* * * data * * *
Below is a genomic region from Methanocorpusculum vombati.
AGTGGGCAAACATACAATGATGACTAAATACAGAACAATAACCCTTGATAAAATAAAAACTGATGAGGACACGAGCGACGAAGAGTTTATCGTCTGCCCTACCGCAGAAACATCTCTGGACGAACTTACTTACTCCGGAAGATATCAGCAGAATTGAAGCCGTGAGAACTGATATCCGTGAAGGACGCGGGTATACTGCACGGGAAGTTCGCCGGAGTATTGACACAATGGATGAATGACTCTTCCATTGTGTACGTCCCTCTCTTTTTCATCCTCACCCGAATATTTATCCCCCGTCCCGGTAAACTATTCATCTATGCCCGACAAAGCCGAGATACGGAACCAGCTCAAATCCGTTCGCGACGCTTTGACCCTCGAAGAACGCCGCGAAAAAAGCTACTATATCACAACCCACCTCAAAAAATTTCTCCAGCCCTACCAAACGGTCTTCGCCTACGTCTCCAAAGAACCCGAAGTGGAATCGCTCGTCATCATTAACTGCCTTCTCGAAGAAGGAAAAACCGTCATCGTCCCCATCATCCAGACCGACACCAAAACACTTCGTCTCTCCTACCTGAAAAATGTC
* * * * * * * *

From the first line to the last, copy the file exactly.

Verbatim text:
Below is a genomic region from Methanocorpusculum vombati.
AGTGGGCAAACATACAATGATGACTAAATACAGAACAATAACCCTTGATAAAATAAAAACTGATGAGGACACGAGCGACGAAGAGTTTATCGTCTGCCCTACCGCAGAAACATCTCTGGACGAACTTACTTACTCCGGAAGATATCAGCAGAATTGAAGCCGTGAGAACTGATATCCGTGAAGGACGCGGGTATACTGCACGGGAAGTTCGCCGGAGTATTGACACAATGGATGAATGACTCTTCCATTGTGTACGTCCCTCTCTTTTTCATCCTCACCCGAATATTTATCCCCCGTCCCGGTAAACTATTCATCTATGCCCGACAAAGCCGAGATACGGAACCAGCTCAAATCCGTTCGCGACGCTTTGACCCTCGAAGAACGCCGCGAAAAAAGCTACTATATCACAACCCACCTCAAAAAATTTCTCCAGCCCTACCAAACGGTCTTCGCCTACGTCTCCAAAGAACCCGAAGTGGAATCGCTCGTCATCATTAACTGCCTTCTCGAAGAAGGAAAAACCGTCATCGTCCCCATCATCCAGACCGACACCAAAACACTTCGTCTCTCCTACCTGAAAAATGTC